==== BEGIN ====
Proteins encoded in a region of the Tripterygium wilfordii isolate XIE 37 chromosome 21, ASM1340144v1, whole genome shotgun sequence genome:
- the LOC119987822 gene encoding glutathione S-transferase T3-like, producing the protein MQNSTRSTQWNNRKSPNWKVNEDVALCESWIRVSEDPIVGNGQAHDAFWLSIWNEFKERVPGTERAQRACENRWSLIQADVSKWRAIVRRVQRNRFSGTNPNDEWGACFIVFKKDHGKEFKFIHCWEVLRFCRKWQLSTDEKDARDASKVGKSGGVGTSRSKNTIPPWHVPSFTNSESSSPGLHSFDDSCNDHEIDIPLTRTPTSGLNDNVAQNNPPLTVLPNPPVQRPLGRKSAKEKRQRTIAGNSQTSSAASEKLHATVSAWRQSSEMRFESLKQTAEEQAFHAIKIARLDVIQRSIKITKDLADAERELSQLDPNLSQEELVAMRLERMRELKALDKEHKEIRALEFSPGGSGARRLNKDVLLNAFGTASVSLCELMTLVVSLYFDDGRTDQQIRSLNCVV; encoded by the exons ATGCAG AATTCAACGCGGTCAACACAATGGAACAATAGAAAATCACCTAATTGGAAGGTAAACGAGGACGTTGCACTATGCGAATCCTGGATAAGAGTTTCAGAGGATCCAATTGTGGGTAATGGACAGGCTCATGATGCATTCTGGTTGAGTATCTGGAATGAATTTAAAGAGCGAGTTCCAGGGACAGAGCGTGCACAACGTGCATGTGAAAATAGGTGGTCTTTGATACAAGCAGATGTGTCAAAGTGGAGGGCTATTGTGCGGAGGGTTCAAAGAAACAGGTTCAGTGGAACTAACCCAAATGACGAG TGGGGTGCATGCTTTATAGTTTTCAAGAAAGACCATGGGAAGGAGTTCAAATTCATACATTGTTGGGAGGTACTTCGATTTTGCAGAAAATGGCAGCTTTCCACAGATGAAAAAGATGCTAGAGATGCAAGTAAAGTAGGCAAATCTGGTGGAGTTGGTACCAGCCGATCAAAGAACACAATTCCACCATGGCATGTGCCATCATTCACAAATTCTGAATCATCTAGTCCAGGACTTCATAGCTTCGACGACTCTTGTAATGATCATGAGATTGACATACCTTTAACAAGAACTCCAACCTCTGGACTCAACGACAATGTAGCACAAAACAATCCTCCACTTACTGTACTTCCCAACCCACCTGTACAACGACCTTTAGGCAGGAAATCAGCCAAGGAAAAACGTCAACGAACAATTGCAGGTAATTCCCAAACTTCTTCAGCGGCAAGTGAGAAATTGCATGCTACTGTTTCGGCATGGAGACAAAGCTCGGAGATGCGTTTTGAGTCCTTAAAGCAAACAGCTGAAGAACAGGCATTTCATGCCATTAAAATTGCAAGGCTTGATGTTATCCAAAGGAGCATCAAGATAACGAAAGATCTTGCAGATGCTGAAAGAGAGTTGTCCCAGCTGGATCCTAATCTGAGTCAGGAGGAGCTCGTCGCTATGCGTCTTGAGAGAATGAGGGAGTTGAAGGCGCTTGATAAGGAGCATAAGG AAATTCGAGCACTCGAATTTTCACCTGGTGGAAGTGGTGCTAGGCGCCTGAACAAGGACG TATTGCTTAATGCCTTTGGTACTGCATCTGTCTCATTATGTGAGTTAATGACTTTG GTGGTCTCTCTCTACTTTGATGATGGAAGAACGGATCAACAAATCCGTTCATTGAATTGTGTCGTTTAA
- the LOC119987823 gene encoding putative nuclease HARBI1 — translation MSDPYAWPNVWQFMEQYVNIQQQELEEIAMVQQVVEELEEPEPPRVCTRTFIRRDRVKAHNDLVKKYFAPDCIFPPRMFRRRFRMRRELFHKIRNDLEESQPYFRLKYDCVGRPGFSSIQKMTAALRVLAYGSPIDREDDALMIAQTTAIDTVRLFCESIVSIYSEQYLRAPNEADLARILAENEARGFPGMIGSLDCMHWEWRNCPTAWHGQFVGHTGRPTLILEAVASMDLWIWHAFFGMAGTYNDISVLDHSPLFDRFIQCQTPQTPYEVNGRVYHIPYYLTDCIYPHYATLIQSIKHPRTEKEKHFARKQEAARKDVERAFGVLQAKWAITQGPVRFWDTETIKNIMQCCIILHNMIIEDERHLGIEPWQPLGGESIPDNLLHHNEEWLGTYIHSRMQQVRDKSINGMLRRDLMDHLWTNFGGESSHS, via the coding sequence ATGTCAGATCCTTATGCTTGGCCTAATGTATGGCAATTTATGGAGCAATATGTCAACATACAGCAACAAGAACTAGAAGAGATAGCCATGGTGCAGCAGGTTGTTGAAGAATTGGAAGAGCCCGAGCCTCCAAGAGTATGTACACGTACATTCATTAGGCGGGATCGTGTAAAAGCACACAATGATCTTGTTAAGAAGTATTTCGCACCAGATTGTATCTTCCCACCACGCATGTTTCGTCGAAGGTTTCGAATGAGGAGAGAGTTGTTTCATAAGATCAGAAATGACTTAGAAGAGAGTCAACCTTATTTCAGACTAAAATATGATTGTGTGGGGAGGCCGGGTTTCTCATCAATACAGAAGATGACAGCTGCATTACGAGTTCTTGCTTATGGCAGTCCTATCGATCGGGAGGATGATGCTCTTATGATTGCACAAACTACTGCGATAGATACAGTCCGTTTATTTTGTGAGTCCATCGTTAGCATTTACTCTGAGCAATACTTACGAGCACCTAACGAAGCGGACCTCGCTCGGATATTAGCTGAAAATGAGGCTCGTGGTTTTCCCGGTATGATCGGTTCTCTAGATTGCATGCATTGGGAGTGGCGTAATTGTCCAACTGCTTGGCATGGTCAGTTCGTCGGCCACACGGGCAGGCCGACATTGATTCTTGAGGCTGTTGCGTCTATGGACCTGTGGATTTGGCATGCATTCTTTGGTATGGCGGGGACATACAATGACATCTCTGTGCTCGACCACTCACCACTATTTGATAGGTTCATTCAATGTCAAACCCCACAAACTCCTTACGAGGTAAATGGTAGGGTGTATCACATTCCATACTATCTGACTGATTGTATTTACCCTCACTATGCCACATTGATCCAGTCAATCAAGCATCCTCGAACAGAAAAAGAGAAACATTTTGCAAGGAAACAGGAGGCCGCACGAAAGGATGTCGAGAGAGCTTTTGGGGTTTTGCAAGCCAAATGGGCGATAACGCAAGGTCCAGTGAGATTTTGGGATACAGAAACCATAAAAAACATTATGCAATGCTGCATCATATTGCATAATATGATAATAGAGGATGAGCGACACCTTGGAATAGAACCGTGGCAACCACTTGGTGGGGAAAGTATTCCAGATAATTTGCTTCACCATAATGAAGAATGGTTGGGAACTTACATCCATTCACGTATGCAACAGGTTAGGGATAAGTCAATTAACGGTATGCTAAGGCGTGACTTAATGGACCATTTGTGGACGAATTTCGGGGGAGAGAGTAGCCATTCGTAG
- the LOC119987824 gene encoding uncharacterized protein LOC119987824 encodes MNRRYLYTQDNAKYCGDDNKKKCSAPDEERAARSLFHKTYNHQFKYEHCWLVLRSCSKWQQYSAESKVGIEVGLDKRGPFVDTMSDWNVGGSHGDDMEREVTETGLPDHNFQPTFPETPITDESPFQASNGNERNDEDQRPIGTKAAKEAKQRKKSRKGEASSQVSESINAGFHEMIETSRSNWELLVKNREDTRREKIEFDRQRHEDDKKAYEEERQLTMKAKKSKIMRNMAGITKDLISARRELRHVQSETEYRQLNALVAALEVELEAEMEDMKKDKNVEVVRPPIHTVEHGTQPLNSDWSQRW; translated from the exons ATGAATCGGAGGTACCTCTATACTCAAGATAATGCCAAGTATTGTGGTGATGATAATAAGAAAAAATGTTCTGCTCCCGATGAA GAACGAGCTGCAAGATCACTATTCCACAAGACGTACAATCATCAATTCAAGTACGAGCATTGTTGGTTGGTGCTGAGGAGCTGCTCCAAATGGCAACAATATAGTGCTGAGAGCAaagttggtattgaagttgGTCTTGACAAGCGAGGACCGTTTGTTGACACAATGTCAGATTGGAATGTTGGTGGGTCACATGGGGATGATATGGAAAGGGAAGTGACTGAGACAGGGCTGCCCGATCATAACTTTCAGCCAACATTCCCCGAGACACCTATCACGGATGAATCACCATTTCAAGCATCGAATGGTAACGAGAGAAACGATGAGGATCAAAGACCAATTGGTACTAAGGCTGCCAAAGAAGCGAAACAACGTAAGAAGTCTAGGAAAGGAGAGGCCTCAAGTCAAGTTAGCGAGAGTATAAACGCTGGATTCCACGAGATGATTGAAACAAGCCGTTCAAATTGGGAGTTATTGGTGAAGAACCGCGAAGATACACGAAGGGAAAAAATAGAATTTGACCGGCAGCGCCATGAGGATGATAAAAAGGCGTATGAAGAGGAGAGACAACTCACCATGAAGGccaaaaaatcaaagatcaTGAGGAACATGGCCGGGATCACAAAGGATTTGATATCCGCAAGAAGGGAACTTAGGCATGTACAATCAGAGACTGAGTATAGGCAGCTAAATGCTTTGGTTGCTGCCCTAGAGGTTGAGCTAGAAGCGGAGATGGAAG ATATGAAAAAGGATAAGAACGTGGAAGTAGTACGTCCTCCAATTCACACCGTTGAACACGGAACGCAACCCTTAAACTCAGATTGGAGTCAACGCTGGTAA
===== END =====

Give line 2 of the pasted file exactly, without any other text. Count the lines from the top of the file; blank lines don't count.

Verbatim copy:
- the LOC119987822 gene encoding glutathione S-transferase T3-like, producing the protein MQNSTRSTQWNNRKSPNWKVNEDVALCESWIRVSEDPIVGNGQAHDAFWLSIWNEFKERVPGTERAQRACENRWSLIQADVSKWRAIVRRVQRNRFSGTNPNDEWGACFIVFKKDHGKEFKFIHCWEVLRFCRKWQLSTDEKDARDASKVGKSGGVGTSRSKNTIPPWHVPSFTNSESSSPGLHSFDDSCNDHEIDIPLTRTPTSGLNDNVAQNNPPLTVLPNPPVQRPLGRKSAKEKRQRTIAGNSQTSSAASEKLHATVSAWRQSSEMRFESLKQTAEEQAFHAIKIARLDVIQRSIKITKDLADAERELSQLDPNLSQEELVAMRLERMRELKALDKEHKEIRALEFSPGGSGARRLNKDVLLNAFGTASVSLCELMTLVVSLYFDDGRTDQQIRSLNCVV; encoded by the exons ATGCAG AATTCAACGCGGTCAACACAATGGAACAATAGAAAATCACCTAATTGGAAGGTAAACGAGGACGTTGCACTATGCGAATCCTGGATAAGAGTTTCAGAGGATCCAATTGTGGGTAATGGACAGGCTCATGATGCATTCTGGTTGAGTATCTGGAATGAATTTAAAGAGCGAGTTCCAGGGACAGAGCGTGCACAACGTGCATGTGAAAATAGGTGGTCTTTGATACAAGCAGATGTGTCAAAGTGGAGGGCTATTGTGCGGAGGGTTCAAAGAAACAGGTTCAGTGGAACTAACCCAAATGACGAG TGGGGTGCATGCTTTATAGTTTTCAAGAAAGACCATGGGAAGGAGTTCAAATTCATACATTGTTGGGAGGTACTTCGATTTTGCAGAAAATGGCAGCTTTCCACAGATGAAAAAGATGCTAGAGATGCAAGTAAAGTAGGCAAATCTGGTGGAGTTGGTACCAGCCGATCAAAGAACACAATTCCACCATGGCATGTGCCATCATTCACAAATTCTGAATCATCTAGTCCAGGACTTCATAGCTTCGACGACTCTTGTAATGATCATGAGATTGACATACCTTTAACAAGAACTCCAACCTCTGGACTCAACGACAATGTAGCACAAAACAATCCTCCACTTACTGTACTTCCCAACCCACCTGTACAACGACCTTTAGGCAGGAAATCAGCCAAGGAAAAACGTCAACGAACAATTGCAGGTAATTCCCAAACTTCTTCAGCGGCAAGTGAGAAATTGCATGCTACTGTTTCGGCATGGAGACAAAGCTCGGAGATGCGTTTTGAGTCCTTAAAGCAAACAGCTGAAGAACAGGCATTTCATGCCATTAAAATTGCAAGGCTTGATGTTATCCAAAGGAGCATCAAGATAACGAAAGATCTTGCAGATGCTGAAAGAGAGTTGTCCCAGCTGGATCCTAATCTGAGTCAGGAGGAGCTCGTCGCTATGCGTCTTGAGAGAATGAGGGAGTTGAAGGCGCTTGATAAGGAGCATAAGG AAATTCGAGCACTCGAATTTTCACCTGGTGGAAGTGGTGCTAGGCGCCTGAACAAGGACG TATTGCTTAATGCCTTTGGTACTGCATCTGTCTCATTATGTGAGTTAATGACTTTG GTGGTCTCTCTCTACTTTGATGATGGAAGAACGGATCAACAAATCCGTTCATTGAATTGTGTCGTTTAA